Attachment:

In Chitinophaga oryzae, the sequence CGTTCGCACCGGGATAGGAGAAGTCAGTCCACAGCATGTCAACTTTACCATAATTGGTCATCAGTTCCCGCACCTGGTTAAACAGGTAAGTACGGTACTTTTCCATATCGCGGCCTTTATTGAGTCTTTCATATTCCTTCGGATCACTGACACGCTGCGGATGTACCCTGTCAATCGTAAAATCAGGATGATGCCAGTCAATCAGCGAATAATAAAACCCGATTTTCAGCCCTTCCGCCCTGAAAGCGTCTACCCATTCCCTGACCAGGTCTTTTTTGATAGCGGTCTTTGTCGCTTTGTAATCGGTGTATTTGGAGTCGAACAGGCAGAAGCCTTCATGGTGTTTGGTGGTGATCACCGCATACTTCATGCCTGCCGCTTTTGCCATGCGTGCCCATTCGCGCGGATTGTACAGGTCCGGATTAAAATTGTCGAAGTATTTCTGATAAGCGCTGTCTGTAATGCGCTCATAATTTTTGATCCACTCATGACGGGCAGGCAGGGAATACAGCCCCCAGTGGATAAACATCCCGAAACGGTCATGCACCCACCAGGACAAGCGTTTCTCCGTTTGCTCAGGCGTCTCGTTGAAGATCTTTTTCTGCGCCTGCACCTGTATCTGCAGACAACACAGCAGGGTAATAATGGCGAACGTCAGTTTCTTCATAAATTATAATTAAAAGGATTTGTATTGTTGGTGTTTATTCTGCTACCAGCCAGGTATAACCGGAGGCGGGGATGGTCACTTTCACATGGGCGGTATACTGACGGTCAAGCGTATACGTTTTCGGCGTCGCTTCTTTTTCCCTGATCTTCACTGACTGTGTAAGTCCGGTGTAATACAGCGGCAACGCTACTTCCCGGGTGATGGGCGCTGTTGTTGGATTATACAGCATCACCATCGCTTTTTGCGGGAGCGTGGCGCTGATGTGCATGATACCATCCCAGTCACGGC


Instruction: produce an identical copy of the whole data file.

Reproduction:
In Chitinophaga oryzae, the sequence CGTTCGCACCGGGATAGGAGAAGTCAGTCCACAGCATGTCAACTTTACCATAATTGGTCATCAGTTCCCGCACCTGGTTAAACAGGTAAGTACGGTACTTTTCCATATCGCGGCCTTTATTGAGTCTTTCATATTCCTTCGGATCACTGACACGCTGCGGATGTACCCTGTCAATCGTAAAATCAGGATGATGCCAGTCAATCAGCGAATAATAAAACCCGATTTTCAGCCCTTCCGCCCTGAAAGCGTCTACCCATTCCCTGACCAGGTCTTTTTTGATAGCGGTCTTTGTCGCTTTGTAATCGGTGTATTTGGAGTCGAACAGGCAGAAGCCTTCATGGTGTTTGGTGGTGATCACCGCATACTTCATGCCTGCCGCTTTTGCCATGCGTGCCCATTCGCGCGGATTGTACAGGTCCGGATTAAAATTGTCGAAGTATTTCTGATAAGCGCTGTCTGTAATGCGCTCATAATTTTTGATCCACTCATGACGGGCAGGCAGGGAATACAGCCCCCAGTGGATAAACATCCCGAAACGGTCATGCACCCACCAGGACAAGCGTTTCTCCGTTTGCTCAGGCGTCTCGTTGAAGATCTTTTTCTGCGCCTGCACCTGTATCTGCAGACAACACAGCAGGGTAATAATGGCGAACGTCAGTTTCTTCATAAATTATAATTAAAAGGATTTGTATTGTTGGTGTTTATTCTGCTACCAGCCAGGTATAACCGGAGGCGGGGATGGTCACTTTCACATGGGCGGTATACTGACGGTCAAGCGTATACGTTTTCGGCGTCGCTTCTTTTTCCCTGATCTTCACTGACTGTGTAAGTCCGGTGTAATACAGCGGCAACGCTACTTCCCGGGTGATGGGCGCTGTTGTTGGATTATACAGCATCACCATCGCTTTTTGCGGGAGCGTGGCGCTGATGTGCATGATACCATCCCAGTCACGGC